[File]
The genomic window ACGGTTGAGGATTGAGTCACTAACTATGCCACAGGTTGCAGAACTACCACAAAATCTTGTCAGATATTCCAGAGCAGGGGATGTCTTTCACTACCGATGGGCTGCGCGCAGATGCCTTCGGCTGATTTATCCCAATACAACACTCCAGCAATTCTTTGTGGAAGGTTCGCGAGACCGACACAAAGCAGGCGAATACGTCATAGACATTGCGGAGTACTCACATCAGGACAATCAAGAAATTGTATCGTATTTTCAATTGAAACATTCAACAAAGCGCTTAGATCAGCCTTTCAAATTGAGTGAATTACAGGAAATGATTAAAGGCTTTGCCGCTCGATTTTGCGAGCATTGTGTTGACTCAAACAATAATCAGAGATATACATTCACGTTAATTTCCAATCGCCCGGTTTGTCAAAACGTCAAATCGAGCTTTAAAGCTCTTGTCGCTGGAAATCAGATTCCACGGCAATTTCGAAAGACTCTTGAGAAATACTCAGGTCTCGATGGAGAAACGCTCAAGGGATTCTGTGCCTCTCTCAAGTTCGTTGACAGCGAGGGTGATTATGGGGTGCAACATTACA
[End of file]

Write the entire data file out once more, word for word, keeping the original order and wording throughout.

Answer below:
The genomic window ACGGTTGAGGATTGAGTCACTAACTATGCCACAGGTTGCAGAACTACCACAAAATCTTGTCAGATATTCCAGAGCAGGGGATGTCTTTCACTACCGATGGGCTGCGCGCAGATGCCTTCGGCTGATTTATCCCAATACAACACTCCAGCAATTCTTTGTGGAAGGTTCGCGAGACCGACACAAAGCAGGCGAATACGTCATAGACATTGCGGAGTACTCACATCAGGACAATCAAGAAATTGTATCGTATTTTCAATTGAAACATTCAACAAAGCGCTTAGATCAGCCTTTCAAATTGAGTGAATTACAGGAAATGATTAAAGGCTTTGCCGCTCGATTTTGCGAGCATTGTGTTGACTCAAACAATAATCAGAGATATACATTCACGTTAATTTCCAATCGCCCGGTTTGTCAAAACGTCAAATCGAGCTTTAAAGCTCTTGTCGCTGGAAATCAGATTCCACGGCAATTTCGAAAGACTCTTGAGAAATACTCAGGTCTCGATGGAGAAACGCTCAAGGGATTCTGTGCCTCTCTCAAGTTCGTTGACAGCGAGGGTGATTATGGGGTGCAACATTACA